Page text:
In total, only six horror films in 92 award ceremonies have been nominated for the coveted Best Picture award and only one, The Silence of the Lambs (1991), actually went on to win the award.

However, I have to question whether Academy members awarded Get Out for the horror elements, or due to the racism issues that are highlighted heavily in the film. In the past decade, there has been a growing number of films dealing with skin colour and racism gaining recognition in the Academy, from 12 Years a Slave (2013) and Moonlight (2016) both winning Best Picture to the success that Black Panther had as a comic book film in 2018. This is a win for horror, but it is clear that the genre may not be the main reason why it was there in the first place.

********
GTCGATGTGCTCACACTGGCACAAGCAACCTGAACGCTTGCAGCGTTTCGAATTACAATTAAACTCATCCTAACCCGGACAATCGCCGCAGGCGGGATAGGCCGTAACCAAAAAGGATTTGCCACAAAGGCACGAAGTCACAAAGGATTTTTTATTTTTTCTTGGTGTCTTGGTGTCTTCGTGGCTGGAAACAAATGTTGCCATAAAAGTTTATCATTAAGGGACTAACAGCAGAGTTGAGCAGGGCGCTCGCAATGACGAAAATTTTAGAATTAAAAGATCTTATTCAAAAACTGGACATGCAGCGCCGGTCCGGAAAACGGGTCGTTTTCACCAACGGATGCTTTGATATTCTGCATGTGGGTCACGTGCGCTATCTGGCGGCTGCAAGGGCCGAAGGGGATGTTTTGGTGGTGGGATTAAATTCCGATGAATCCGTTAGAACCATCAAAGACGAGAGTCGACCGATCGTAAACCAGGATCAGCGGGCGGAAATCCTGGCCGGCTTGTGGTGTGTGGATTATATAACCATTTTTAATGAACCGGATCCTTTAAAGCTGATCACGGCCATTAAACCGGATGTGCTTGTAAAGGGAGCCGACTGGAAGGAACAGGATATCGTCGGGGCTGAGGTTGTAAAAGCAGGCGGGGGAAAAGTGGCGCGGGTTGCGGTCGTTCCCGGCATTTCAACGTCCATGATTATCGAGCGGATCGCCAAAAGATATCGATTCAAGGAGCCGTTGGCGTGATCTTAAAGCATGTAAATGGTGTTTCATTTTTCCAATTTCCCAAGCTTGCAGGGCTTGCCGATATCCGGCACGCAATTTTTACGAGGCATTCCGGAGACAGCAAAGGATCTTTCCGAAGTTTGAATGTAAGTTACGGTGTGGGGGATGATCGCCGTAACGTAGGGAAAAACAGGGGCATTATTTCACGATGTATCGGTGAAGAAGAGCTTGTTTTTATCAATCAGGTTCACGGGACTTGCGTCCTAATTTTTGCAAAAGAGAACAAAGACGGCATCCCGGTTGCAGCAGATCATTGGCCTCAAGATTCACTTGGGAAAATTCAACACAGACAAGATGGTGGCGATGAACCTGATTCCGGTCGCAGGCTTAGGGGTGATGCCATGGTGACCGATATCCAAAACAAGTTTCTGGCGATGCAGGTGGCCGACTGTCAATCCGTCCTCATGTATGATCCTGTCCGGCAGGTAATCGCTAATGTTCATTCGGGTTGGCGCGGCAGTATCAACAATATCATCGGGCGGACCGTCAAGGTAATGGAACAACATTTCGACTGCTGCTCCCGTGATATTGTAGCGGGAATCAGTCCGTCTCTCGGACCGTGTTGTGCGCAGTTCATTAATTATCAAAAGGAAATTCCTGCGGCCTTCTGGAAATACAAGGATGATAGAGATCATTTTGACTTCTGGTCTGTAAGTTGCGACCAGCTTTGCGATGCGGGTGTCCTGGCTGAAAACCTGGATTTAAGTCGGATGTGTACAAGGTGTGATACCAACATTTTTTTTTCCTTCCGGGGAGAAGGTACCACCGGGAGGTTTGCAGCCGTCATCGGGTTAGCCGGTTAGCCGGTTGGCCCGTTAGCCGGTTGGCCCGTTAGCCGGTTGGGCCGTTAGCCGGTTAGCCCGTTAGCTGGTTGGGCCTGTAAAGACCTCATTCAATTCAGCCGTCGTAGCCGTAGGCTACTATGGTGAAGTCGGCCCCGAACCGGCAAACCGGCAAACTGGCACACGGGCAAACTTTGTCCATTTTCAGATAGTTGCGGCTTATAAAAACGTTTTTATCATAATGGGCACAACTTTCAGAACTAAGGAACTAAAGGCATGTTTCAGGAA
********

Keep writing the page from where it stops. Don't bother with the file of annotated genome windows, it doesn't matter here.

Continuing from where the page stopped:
That theory is only proven to be stronger when we look at the films this year that did end up missing out. In 2019 alone, we had three horror films that could have easily been seen as deserving of high accolades. Jordan Peele came back with Us, another political and systemic racism-commenting film dealing with the struggles of black people in the U.S. Despite a stronger showcase in cinematography, production and music, and with potentially the best acting performance of the entire year in Lupita Nyong’o (a previous Best Supporting Actress winner for 12 Years a Slave), the Academy decided to give it no nominations. In fact, for the 92nd Academy Awards, the horror genre was left represented by one single nomination: Best Cinematography for The Lighthouse, a dark and gripping film that had impressive use of sound, screenwriting and two captivating performances from Willem Dafoe and Robert Pattinson.